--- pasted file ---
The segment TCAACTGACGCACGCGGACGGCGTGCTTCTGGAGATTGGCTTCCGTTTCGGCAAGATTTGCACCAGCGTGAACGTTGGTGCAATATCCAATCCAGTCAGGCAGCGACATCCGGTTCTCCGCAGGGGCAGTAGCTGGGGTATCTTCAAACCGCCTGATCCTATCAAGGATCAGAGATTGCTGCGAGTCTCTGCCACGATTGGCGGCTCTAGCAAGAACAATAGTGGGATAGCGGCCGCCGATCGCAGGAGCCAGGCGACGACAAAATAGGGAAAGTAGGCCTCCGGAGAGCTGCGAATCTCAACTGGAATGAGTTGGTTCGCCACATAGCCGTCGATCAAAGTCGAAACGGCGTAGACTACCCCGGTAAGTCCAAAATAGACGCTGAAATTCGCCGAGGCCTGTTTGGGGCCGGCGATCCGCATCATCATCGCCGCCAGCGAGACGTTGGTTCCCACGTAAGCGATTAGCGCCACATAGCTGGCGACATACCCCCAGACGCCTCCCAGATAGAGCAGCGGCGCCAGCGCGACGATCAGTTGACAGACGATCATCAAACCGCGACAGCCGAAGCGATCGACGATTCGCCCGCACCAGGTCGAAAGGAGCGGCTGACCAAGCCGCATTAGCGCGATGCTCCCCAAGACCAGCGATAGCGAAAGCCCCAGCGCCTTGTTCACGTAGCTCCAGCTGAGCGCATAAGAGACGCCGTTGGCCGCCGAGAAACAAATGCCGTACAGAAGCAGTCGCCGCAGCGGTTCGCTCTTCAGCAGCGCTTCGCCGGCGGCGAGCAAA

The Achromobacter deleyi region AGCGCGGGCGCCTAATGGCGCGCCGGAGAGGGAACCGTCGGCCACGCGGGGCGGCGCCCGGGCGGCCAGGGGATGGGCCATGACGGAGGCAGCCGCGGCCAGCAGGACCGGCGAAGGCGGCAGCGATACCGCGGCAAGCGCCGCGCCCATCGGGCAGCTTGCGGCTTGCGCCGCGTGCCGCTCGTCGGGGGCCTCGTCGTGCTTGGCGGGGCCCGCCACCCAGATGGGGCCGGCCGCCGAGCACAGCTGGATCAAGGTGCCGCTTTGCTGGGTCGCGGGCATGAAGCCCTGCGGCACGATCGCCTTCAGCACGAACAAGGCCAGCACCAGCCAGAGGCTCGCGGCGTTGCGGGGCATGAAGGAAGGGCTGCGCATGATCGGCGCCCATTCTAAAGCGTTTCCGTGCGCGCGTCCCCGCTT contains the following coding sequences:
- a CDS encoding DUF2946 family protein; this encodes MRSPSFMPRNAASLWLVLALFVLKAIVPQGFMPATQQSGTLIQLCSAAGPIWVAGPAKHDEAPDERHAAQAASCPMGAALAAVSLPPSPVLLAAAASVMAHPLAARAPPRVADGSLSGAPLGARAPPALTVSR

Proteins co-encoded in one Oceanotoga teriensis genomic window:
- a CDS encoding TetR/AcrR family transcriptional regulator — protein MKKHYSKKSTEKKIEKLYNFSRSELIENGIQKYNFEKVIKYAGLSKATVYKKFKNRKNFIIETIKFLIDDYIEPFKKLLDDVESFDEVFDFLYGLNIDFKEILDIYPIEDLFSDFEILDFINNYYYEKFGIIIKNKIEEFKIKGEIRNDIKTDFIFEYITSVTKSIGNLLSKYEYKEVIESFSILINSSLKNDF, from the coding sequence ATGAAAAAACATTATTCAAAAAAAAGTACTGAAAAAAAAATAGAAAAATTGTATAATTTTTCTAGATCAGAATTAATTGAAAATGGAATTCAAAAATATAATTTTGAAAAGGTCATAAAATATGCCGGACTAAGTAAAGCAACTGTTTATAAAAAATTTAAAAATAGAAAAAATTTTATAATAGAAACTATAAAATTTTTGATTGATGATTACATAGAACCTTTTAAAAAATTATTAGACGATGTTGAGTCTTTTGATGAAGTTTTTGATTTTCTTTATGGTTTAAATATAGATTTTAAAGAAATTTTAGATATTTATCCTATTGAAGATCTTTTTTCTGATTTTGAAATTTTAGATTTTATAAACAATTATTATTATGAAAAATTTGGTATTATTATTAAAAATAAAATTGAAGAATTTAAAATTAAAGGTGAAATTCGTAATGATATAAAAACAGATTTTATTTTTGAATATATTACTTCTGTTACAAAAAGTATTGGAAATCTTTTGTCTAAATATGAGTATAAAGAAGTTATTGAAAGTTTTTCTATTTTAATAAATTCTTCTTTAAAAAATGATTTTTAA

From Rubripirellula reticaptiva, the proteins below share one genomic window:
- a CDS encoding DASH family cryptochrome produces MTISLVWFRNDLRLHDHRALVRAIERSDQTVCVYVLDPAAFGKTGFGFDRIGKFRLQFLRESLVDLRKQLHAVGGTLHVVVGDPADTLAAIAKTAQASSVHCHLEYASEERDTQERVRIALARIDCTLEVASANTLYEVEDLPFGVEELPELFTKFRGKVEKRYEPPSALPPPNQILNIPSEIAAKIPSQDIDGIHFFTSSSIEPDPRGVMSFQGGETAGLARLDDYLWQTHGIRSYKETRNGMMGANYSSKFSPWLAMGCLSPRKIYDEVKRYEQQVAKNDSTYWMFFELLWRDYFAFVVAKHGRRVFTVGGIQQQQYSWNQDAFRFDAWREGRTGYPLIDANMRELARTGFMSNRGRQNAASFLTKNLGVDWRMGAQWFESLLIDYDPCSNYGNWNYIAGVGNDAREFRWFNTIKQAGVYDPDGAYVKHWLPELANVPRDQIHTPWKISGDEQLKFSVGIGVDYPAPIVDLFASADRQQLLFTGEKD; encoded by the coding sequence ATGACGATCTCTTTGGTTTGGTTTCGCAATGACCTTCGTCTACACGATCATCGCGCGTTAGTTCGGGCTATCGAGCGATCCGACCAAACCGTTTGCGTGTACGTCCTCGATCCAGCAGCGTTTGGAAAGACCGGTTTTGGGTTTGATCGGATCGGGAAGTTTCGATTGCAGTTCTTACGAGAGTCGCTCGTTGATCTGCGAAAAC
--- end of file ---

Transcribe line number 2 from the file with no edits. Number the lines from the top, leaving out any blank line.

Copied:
The Achromobacter deleyi region AGCGCGGGCGCCTAATGGCGCGCCGGAGAGGGAACCGTCGGCCACGCGGGGCGGCGCCCGGGCGGCCAGGGGATGGGCCATGACGGAGGCAGCCGCGGCCAGCAGGACCGGCGAAGGCGGCAGCGATACCGCGGCAAGCGCCGCGCCCATCGGGCAGCTTGCGGCTTGCGCCGCGTGCCGCTCGTCGGGGGCCTCGTCGTGCTTGGCGGGGCCCGCCACCCAGATGGGGCCGGCCGCCGAGCACAGCTGGATCAAGGTGCCGCTTTGCTGGGTCGCGGGCATGAAGCCCTGCGGCACGATCGCCTTCAGCACGAACAAGGCCAGCACCAGCCAGAGGCTCGCGGCGTTGCGGGGCATGAAGGAAGGGCTGCGCATGATCGGCGCCCATTCTAAAGCGTTTCCGTGCGCGCGTCCCCGCTT contains the following coding sequences: